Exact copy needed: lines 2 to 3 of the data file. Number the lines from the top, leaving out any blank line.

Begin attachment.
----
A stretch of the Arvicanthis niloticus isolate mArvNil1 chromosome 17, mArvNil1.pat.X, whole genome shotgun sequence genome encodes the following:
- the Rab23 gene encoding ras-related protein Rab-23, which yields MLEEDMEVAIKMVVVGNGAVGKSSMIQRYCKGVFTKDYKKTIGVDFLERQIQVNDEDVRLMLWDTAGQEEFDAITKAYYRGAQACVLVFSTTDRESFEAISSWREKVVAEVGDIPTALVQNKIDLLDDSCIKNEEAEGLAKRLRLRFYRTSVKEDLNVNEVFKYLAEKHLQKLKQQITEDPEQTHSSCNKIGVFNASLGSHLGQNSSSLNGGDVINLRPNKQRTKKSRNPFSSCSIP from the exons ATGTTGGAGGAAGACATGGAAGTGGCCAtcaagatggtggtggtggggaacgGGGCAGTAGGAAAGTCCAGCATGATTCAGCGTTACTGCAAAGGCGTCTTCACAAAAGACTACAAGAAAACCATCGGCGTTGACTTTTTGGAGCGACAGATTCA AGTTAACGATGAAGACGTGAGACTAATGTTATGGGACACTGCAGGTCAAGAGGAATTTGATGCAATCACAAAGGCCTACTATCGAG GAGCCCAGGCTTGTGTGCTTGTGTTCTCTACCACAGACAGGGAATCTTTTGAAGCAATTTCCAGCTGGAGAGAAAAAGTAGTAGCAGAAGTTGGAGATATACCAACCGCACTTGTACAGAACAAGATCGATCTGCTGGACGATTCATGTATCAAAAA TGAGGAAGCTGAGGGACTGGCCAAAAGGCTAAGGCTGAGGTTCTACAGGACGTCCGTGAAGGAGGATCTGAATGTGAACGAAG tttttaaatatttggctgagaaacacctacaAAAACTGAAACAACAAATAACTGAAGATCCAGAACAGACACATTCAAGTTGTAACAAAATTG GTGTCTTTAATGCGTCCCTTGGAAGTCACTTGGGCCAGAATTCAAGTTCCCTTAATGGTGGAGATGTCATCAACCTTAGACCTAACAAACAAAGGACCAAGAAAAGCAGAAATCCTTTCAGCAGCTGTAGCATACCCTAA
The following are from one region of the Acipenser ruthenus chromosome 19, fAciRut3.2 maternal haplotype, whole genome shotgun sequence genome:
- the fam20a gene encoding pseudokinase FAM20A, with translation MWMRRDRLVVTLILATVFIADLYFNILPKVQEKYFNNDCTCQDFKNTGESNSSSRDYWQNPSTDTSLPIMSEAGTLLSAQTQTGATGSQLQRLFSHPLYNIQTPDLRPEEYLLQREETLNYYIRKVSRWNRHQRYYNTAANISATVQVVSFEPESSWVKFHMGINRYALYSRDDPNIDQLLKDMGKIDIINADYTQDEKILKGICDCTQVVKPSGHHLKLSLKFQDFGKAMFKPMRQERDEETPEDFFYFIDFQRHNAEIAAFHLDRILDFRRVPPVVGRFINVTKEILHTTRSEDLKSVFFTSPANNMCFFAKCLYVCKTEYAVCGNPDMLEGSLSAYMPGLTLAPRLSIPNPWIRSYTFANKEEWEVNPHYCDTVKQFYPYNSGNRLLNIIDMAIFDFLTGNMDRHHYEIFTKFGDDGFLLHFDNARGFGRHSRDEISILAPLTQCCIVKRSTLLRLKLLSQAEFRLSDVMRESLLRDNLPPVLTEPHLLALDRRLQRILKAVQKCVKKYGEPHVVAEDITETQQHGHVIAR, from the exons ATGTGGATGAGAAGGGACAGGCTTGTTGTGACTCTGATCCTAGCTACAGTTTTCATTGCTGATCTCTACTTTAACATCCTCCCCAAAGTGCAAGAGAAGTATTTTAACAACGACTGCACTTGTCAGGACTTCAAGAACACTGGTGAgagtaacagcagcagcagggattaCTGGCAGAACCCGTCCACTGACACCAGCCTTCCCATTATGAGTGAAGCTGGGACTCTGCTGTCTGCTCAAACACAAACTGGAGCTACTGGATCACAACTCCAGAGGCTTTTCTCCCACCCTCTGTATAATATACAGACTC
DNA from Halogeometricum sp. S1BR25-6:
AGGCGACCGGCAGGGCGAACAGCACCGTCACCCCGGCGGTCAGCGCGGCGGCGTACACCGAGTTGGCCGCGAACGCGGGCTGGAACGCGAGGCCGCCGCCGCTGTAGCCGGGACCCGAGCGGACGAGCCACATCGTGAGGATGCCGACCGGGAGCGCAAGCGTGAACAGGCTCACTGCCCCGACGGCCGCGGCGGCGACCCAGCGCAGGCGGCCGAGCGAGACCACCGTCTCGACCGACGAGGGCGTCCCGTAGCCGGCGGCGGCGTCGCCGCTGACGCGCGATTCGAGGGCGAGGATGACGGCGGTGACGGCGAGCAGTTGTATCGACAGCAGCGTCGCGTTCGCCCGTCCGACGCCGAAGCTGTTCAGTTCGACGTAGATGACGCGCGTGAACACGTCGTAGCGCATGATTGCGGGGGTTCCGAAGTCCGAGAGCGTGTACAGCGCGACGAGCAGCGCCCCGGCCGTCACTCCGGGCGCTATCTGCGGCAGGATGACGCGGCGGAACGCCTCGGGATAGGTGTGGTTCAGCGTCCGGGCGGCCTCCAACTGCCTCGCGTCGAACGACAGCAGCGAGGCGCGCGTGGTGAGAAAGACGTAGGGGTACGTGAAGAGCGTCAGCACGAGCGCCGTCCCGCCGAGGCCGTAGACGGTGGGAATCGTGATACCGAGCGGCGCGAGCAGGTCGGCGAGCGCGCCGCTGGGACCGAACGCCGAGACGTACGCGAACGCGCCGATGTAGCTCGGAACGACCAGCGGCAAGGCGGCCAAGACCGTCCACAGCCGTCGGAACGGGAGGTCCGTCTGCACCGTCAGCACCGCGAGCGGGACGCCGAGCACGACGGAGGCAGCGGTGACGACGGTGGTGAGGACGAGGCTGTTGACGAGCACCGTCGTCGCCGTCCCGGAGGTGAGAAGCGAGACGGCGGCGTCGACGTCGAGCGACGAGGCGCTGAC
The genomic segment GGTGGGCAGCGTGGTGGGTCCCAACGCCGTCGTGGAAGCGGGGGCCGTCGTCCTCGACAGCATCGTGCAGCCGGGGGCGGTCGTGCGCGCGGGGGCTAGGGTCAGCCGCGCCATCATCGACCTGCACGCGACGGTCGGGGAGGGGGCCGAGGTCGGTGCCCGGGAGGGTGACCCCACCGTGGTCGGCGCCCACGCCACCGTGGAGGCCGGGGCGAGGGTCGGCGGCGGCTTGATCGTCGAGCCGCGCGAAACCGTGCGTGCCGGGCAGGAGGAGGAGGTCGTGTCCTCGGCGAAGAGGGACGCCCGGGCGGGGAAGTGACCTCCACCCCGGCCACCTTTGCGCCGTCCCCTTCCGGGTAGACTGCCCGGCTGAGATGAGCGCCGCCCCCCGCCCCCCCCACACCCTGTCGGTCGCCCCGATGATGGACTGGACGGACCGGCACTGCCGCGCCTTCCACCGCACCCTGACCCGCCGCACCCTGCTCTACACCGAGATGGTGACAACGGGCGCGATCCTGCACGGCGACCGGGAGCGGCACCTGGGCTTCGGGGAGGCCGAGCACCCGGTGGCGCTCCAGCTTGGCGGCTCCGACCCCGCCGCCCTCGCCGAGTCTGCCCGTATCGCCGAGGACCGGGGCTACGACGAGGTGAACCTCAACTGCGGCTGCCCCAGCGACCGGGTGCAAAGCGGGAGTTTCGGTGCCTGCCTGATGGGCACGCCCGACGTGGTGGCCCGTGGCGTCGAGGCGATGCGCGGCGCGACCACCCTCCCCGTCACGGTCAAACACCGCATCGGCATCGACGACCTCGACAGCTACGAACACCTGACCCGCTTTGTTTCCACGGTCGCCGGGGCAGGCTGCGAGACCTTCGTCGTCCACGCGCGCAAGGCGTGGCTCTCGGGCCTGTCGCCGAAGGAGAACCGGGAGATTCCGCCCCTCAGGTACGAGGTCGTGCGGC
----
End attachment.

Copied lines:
- the Rab23 gene encoding ras-related protein Rab-23, which yields MLEEDMEVAIKMVVVGNGAVGKSSMIQRYCKGVFTKDYKKTIGVDFLERQIQVNDEDVRLMLWDTAGQEEFDAITKAYYRGAQACVLVFSTTDRESFEAISSWREKVVAEVGDIPTALVQNKIDLLDDSCIKNEEAEGLAKRLRLRFYRTSVKEDLNVNEVFKYLAEKHLQKLKQQITEDPEQTHSSCNKIGVFNASLGSHLGQNSSSLNGGDVINLRPNKQRTKKSRNPFSSCSIP from the exons ATGTTGGAGGAAGACATGGAAGTGGCCAtcaagatggtggtggtggggaacgGGGCAGTAGGAAAGTCCAGCATGATTCAGCGTTACTGCAAAGGCGTCTTCACAAAAGACTACAAGAAAACCATCGGCGTTGACTTTTTGGAGCGACAGATTCA AGTTAACGATGAAGACGTGAGACTAATGTTATGGGACACTGCAGGTCAAGAGGAATTTGATGCAATCACAAAGGCCTACTATCGAG GAGCCCAGGCTTGTGTGCTTGTGTTCTCTACCACAGACAGGGAATCTTTTGAAGCAATTTCCAGCTGGAGAGAAAAAGTAGTAGCAGAAGTTGGAGATATACCAACCGCACTTGTACAGAACAAGATCGATCTGCTGGACGATTCATGTATCAAAAA TGAGGAAGCTGAGGGACTGGCCAAAAGGCTAAGGCTGAGGTTCTACAGGACGTCCGTGAAGGAGGATCTGAATGTGAACGAAG tttttaaatatttggctgagaaacacctacaAAAACTGAAACAACAAATAACTGAAGATCCAGAACAGACACATTCAAGTTGTAACAAAATTG GTGTCTTTAATGCGTCCCTTGGAAGTCACTTGGGCCAGAATTCAAGTTCCCTTAATGGTGGAGATGTCATCAACCTTAGACCTAACAAACAAAGGACCAAGAAAAGCAGAAATCCTTTCAGCAGCTGTAGCATACCCTAA
The following are from one region of the Acipenser ruthenus chromosome 19, fAciRut3.2 maternal haplotype, whole genome shotgun sequence genome: